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Wieland explains state trapping requirements PDF Print E-mail
Written by Holyoke Enterprise   
By Jack Wieland, Colorado Division of Wildlife, DWM
    The passing of Amendment 14 in 1996 by 52 percent of Colorado’s voters changed how wildlife can be taken in Colorado by restricting the use of leghold traps, body-grip (conibear) traps, snares, nets and poisons.    
    This amendment still allows landowners the ability to remove birds and wild and domestic rodents (except beaver and muskrat) by the restricted methods listed above. For example, homeowners may still use mouse and rat traps and poisons.
    There are also four limited exemptions to the amendment which allow the ability to:
    1) control wildlife damage to commercial crops and livestock on private land by allowing landowners to trap for a 30-day period on one land parcel per calendar year;
    2) protect human health and safety by a Health Dept.;
    3) take wildlife for bonifide scientific research, falconry, live relocation or medical treatment of the animal;
    4) manage fish and non-mammalian aquatic wildlife by the Division of Wildlife.
    The most complaints I receive at this time of year deal with coyotes and calves. How does this amendment apply to the rancher with coyote problems during calving season or the landowners with coyotes visiting their poultry houses? In order for a rancher or landowner to legally trap, snare or poison coyotes that are causing damage, a series of events must take place first before the trapper is called.
    First, the rancher/landowner must try other reasonable methods to alleviate the problem. These methods depend on the locations of the animals to be protected and include, but are not limited to: strategically placed lights, motion sensor lights, sirens or radios, protection dogs, calling and shooting, etc.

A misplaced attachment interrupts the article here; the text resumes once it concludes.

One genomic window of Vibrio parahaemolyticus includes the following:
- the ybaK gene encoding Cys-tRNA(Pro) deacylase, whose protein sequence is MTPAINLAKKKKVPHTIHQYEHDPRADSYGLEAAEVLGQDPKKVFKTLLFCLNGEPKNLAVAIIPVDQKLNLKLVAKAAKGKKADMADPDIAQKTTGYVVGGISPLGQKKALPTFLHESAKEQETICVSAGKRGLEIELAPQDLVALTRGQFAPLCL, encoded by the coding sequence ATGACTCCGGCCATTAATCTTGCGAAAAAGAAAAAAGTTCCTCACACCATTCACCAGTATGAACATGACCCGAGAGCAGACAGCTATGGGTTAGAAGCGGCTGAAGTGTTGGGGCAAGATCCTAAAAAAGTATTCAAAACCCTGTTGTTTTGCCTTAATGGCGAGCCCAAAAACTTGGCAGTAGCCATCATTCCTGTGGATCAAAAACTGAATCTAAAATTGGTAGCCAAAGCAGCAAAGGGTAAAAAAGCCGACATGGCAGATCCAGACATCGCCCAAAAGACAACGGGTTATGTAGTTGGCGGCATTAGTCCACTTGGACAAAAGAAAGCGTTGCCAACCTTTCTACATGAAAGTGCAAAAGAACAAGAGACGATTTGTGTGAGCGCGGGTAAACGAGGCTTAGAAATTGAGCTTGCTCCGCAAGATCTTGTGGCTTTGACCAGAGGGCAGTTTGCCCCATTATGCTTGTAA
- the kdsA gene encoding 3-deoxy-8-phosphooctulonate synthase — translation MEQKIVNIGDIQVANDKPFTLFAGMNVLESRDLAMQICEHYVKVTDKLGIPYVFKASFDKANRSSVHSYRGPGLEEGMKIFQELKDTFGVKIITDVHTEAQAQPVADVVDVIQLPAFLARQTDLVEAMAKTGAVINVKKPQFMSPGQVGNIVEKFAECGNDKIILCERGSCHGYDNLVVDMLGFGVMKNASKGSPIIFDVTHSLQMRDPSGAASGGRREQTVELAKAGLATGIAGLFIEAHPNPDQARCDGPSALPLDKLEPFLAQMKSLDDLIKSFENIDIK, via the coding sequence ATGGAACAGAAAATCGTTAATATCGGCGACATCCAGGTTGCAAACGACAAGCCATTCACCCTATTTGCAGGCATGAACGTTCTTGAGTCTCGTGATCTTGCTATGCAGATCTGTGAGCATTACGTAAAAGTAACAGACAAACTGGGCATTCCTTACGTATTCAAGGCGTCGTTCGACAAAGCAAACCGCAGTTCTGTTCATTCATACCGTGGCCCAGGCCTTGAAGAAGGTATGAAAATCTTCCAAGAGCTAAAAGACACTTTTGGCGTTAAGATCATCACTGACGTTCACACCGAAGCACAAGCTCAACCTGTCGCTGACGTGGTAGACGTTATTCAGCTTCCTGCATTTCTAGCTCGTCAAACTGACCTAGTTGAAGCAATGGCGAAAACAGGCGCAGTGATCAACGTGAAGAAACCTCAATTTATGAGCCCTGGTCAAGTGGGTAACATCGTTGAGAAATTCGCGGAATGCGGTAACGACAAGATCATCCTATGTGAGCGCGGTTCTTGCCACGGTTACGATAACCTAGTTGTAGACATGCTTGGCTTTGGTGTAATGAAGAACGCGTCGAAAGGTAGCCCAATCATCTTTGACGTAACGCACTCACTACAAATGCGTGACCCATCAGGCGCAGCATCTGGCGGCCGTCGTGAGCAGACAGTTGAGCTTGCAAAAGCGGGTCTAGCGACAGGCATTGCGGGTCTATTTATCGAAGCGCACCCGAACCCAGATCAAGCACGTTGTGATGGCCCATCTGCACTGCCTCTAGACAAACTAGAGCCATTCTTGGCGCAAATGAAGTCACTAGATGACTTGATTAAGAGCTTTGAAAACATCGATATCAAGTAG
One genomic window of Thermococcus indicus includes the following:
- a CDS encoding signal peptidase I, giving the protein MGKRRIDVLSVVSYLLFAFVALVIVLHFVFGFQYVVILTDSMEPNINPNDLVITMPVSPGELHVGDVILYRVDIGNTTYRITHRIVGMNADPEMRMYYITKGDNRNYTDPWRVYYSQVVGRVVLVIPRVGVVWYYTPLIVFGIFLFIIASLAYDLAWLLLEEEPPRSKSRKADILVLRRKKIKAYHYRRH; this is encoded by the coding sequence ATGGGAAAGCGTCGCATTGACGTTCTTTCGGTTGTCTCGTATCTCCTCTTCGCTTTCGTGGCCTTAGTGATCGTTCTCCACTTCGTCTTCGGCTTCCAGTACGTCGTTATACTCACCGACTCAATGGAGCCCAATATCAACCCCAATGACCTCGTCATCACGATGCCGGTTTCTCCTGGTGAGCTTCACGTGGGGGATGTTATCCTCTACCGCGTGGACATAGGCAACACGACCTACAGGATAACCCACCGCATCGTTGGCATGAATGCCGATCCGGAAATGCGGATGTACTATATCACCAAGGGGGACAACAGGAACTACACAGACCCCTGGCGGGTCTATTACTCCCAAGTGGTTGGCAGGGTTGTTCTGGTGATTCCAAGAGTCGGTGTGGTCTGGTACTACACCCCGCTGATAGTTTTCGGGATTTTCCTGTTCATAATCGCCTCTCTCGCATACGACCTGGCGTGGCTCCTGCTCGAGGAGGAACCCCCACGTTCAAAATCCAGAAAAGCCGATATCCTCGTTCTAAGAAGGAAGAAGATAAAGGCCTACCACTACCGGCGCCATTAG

If these methods are not successful, the rancher/landowner must contact the local District Wildlife Manager (DWM) in writing within 10 days. The letter must state they are having coyote problems and need a trapper to assist them. Once the letter is received, the DWM will issue the rancher/landowner a trapping permit that will be good for a 30-day period on one contiguous parcel of land, per year.
    After the trapping period is complete, the trapper will need to tell the rancher/landowner how many animals were removed. This information is then placed on the trapping permit and mailed to the issuing DWM.
    The trapper has many restrictions to follow as required by the Dept. of Agriculture regulations, which detail the legal use of padded jaw leg hold traps, passive-nonmechanical foot snares, conibear style kill traps, live traps and registered poisons.
    There are also special conditions regarding anchor chains, pan tension, stops on non-lethal snares, breakaway poundage on lethal snares and specific location information where traps can’t be placed.
    If you have questions about coyote trapping or would like to confirm that you are in compliance, please contact me at 970-854-3512.